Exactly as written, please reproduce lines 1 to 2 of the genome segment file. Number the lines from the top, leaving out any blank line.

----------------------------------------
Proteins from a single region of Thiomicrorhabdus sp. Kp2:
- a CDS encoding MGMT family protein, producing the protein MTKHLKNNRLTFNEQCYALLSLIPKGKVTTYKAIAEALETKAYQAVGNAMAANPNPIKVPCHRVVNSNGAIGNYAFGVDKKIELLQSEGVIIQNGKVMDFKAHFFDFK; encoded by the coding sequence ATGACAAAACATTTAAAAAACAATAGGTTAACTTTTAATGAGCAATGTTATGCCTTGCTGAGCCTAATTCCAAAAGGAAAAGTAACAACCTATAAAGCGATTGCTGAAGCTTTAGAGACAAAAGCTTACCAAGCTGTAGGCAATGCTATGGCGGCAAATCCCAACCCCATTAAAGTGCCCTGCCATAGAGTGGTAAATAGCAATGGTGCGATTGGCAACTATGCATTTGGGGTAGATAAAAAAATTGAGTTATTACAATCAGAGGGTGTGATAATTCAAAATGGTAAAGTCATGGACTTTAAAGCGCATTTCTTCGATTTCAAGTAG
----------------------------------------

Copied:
Proteins from a single region of Thiomicrorhabdus sp. Kp2:
- a CDS encoding MGMT family protein, producing the protein MTKHLKNNRLTFNEQCYALLSLIPKGKVTTYKAIAEALETKAYQAVGNAMAANPNPIKVPCHRVVNSNGAIGNYAFGVDKKIELLQSEGVIIQNGKVMDFKAHFFDFK; encoded by the coding sequence ATGACAAAACATTTAAAAAACAATAGGTTAACTTTTAATGAGCAATGTTATGCCTTGCTGAGCCTAATTCCAAAAGGAAAAGTAACAACCTATAAAGCGATTGCTGAAGCTTTAGAGACAAAAGCTTACCAAGCTGTAGGCAATGCTATGGCGGCAAATCCCAACCCCATTAAAGTGCCCTGCCATAGAGTGGTAAATAGCAATGGTGCGATTGGCAACTATGCATTTGGGGTAGATAAAAAAATTGAGTTATTACAATCAGAGGGTGTGATAATTCAAAATGGTAAAGTCATGGACTTTAAAGCGCATTTCTTCGATTTCAAGTAG